How to get the best recording on a shoestring budget — Sungenre Soapbox
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How to get the best recording on a shoestring budget
Steffan Lazar and Tarran Webster make up the two halves of MONATOMIC, an unsigned Sydney-based electronic duo. In this Soapbox piece, they explain their struggle recording on a shoestring budget and share advice about some common pitfalls to avoid.

Trying to compete with label-backed studio recordings is a constant struggle for the independent artist. Luckily you can get some pretty good sounds on a tight budget if you know what to look for, where to spend your money and pitfalls to avoid.

We return from a day in our makeshift tracking space having just put down a few hours of vocals for our new single “They’re Playing My Song”, we hit play and our hearts sink. Every single take is contaminated with electrical noise. It went completely unnoticed for the entire tracking session, hidden all the way down at -90dB, now clearly audible with the addition of a basic plugin chain. The moral of the story? Extraneous noise is your worst enemy. “Record in silence” might just be the most obvious advice ever but noise is fickle and easily underestimated. Add a healthy dose of compression, EQ, limiting, distortion and whatever else takes your fancy and suddenly the clink of cutlery from your next door neighbours eating dinner is all over your once in a lifetime performance.

Finding a precious few hours of golden silence is the most common struggle of the independent artist. For those of you who’ve managed to convince your significant other that building a studio in the spare room is a wise property investment, good for you. Luckily for everyone else there are ways to get great results for considerably less than building or even renting a studio for the day.

Renting a rehearsal space instead of a studio can save hundreds dollars. Talking to the owner always helps, find out when the place isn’t busy; a decent rehearsal space should be well insulated enough from the outside world, provided the local Metallica tribute band isn’t in on the other side of the wall.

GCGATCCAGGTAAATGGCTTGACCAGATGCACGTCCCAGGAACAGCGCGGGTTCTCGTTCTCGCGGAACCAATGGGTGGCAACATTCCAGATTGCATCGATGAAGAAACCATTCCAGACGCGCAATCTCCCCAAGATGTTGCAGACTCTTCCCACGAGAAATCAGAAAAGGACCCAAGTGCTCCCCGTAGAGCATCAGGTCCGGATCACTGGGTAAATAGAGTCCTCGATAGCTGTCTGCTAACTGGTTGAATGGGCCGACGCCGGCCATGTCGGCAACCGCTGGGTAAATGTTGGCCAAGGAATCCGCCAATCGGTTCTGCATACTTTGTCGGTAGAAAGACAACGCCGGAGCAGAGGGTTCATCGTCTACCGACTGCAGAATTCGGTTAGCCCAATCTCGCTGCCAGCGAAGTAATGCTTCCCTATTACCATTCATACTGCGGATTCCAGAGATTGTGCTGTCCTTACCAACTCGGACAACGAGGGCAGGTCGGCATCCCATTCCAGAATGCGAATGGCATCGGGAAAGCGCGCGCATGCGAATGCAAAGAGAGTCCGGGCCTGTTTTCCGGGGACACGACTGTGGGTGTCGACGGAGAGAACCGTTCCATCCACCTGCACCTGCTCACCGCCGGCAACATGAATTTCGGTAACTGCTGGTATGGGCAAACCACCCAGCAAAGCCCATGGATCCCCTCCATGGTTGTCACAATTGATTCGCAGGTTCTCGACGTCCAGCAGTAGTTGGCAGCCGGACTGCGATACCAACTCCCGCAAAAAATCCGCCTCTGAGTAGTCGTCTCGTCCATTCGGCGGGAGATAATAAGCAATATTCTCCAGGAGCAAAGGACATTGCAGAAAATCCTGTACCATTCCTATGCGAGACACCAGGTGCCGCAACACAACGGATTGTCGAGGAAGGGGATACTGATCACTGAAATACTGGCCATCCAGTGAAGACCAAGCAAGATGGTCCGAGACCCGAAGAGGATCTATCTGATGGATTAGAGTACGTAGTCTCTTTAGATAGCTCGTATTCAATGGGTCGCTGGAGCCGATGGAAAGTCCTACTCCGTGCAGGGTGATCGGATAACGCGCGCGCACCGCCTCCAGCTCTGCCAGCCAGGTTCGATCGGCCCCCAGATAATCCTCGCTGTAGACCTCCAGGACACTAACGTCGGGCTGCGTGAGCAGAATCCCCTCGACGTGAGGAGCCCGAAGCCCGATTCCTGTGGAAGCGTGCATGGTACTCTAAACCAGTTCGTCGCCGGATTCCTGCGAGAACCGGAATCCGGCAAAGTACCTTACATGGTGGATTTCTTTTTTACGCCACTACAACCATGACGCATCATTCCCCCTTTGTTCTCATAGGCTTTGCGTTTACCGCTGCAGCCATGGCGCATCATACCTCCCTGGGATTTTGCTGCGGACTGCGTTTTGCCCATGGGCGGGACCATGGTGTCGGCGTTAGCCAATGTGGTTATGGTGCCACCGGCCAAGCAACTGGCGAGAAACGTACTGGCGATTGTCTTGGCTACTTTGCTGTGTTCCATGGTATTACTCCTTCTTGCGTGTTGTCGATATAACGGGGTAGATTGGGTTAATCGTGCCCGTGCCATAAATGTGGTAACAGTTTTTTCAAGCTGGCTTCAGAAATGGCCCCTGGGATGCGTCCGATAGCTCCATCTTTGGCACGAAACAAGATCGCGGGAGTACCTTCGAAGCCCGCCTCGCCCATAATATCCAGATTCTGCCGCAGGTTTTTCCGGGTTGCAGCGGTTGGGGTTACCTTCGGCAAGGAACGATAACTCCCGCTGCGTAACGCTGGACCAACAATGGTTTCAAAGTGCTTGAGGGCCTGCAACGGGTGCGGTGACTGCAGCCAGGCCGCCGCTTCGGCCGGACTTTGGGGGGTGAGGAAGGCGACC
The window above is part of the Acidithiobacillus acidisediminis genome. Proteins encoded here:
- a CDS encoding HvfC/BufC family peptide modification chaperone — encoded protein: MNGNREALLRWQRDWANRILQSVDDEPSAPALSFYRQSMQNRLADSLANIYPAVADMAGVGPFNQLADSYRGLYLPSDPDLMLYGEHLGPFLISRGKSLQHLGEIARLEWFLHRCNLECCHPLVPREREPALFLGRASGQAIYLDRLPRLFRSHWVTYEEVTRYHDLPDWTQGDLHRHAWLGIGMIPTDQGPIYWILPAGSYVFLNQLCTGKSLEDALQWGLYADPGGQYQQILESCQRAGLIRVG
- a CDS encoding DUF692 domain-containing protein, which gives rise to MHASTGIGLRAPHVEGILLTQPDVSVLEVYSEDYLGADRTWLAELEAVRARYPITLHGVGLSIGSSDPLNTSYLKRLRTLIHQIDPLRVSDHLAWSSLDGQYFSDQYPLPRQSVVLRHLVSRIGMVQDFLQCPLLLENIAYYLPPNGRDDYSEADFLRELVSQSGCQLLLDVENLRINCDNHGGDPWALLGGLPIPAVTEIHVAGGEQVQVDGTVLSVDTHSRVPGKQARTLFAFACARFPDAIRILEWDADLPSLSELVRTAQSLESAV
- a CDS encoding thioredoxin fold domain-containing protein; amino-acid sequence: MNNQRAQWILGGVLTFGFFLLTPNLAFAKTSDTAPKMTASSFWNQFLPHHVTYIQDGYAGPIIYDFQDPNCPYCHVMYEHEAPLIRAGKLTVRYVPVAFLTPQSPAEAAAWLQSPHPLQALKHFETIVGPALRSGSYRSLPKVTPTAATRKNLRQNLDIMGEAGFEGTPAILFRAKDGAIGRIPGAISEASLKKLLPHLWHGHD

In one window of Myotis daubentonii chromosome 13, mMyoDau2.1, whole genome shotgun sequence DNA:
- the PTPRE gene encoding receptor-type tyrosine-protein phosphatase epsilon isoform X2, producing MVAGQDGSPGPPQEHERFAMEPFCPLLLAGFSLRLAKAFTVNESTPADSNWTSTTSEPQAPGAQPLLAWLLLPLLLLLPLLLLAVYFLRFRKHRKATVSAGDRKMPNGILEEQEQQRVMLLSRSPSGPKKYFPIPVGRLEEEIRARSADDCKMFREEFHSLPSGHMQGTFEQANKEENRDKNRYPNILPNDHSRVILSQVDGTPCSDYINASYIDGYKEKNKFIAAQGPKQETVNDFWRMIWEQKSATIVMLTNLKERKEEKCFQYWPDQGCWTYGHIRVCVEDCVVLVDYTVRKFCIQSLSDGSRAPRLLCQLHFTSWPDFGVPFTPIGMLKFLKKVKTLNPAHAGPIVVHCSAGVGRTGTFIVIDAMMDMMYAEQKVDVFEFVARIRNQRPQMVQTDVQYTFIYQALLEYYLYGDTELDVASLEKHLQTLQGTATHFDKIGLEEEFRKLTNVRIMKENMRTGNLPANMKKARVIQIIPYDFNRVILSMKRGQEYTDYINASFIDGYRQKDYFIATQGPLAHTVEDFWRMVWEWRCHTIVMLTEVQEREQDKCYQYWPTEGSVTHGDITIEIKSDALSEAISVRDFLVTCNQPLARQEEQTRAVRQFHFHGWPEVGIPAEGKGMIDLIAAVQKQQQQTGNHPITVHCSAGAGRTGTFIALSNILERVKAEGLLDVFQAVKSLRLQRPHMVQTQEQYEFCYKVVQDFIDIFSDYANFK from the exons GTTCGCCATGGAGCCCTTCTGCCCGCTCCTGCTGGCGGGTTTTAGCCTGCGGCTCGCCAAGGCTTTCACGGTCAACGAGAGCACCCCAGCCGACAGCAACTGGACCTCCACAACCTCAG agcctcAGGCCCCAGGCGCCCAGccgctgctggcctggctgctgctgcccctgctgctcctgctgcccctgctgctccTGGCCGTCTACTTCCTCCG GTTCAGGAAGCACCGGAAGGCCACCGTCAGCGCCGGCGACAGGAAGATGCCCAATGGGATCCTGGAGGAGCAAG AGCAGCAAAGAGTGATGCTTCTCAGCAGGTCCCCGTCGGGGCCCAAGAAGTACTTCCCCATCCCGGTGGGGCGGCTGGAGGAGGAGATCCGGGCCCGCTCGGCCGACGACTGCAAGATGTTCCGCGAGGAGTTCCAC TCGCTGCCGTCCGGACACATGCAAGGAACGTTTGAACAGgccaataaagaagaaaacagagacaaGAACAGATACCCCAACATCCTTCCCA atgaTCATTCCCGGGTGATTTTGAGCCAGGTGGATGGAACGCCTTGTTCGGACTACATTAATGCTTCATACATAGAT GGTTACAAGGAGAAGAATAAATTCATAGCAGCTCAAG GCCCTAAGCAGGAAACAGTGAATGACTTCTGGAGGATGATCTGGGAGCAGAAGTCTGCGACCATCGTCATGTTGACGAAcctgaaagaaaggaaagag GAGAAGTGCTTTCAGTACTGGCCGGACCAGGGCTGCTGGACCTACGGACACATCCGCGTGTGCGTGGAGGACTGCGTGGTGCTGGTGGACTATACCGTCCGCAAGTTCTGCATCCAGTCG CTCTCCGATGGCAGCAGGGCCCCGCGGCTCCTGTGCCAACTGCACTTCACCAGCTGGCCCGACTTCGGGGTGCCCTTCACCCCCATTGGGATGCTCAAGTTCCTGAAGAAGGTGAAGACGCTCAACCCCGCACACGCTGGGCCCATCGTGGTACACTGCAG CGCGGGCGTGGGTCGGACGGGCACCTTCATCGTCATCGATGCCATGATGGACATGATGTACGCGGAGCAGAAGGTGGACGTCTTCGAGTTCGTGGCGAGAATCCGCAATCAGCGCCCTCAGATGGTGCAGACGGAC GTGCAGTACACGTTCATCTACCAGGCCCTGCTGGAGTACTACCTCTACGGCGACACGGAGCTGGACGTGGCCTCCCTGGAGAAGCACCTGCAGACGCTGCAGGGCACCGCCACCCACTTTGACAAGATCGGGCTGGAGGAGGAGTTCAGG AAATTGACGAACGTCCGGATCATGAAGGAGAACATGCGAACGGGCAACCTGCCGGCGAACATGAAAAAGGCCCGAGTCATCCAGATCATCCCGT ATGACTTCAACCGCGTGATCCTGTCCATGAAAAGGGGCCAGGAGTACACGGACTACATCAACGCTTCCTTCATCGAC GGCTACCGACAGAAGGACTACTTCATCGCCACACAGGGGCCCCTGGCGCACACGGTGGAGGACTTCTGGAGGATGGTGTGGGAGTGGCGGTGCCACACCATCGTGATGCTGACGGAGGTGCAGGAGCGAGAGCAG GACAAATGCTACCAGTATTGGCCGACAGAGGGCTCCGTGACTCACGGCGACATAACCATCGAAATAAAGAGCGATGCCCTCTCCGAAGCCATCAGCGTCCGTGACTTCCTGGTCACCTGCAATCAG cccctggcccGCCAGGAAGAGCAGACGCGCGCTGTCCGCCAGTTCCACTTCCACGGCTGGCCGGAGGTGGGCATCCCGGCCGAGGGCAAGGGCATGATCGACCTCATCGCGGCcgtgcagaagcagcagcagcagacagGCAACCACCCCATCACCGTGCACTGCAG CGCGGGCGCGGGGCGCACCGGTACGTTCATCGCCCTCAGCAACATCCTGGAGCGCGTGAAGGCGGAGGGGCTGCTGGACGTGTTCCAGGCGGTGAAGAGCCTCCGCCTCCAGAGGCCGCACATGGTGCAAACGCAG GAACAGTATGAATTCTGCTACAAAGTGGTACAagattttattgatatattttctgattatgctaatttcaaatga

Unlike studios, rehearsal spaces are only designed to stop sound getting out, not to sound great once you’re inside them. Good spaces will have some acoustic treatment but rarely to the level of a proper studio, so building your own makeshift booth is a necessity. It’s worth ringing around to find a rehearsal studio owner who also has a penchant for recording, they may have one space that is acoustically treated better than the others, as well as a few other goodies hidden away in the storage room. Our local rehearsal studio has one such space as well as a set of very useful “walls on wheels” that make a great vocal booth. If no such equipment is available, building your own booth from scratch is hardly difficult. A few mic stands, duvets (or rugs) and clothesline pegs is all you need. It’s worth noting however, that anything you can hang from a mic stand isn’t going to have the necessary mass to do any real sound proofing, it’s only going to help dampen the last few reverb reflections in an already half decent space.

While getting a hold of the very best audio gear (we’ll cover that in a sec) is by no means a waste of money, a recording free of unwanted noise and reverberation is far and away the most important thing to consider for your next track. If your budget can only stretch to one of the above, get yourself some silence. A $200 Rode NTusb might be a microphone more commonly seen on the desk of a low budget YouTube podcast, but in a dead silent booth will run rings around a $15k U67 in a reverberant bedroom on a noisy residential street.

So once you’ve got your makeshift duvet tracking booth, we need some equipment right? We are constantly surprised at how many artists don’t necessarily care about what mic they are recording into. If it’s only around $60 a day to hire a U87, why not try that out? I mean there are so many mics that you can hire if you are not a Neumann U87 kind of person, an SM7B maybe – Bob Dylan’s mic? The big take away from this is, check out your local hiring places and just hire the best mic you can – you might get to record into some really nice stuff for a measly $60!

We have now hired a rehearsal space for $70, and set up our mic for $60, anything else missing? The one place we recommend actually investing money is in getting a good interface, it will last you years, and save you a lot in the long term if you can switch to tracking on this rather than going into a studio each time. It is a lot more important than buying a mic. Our go-to is the Universal Audio’s Apollo line (there are other good brands that are half the price). You will be using this for all your demos and final recordings; it’s so versatile and effective and will help you get a pro sound!

Having said all this, the best way to record is in a studio with a recording engineer/vocal producer who can guide you to delivering the best performance possible and also focus on technical issues if they arise (such as random electrical noise). However, not everyone has that luxury, and until you can afford the studio recording – doing it yourself can save you money and also teach you quite a bit about your technique in the process.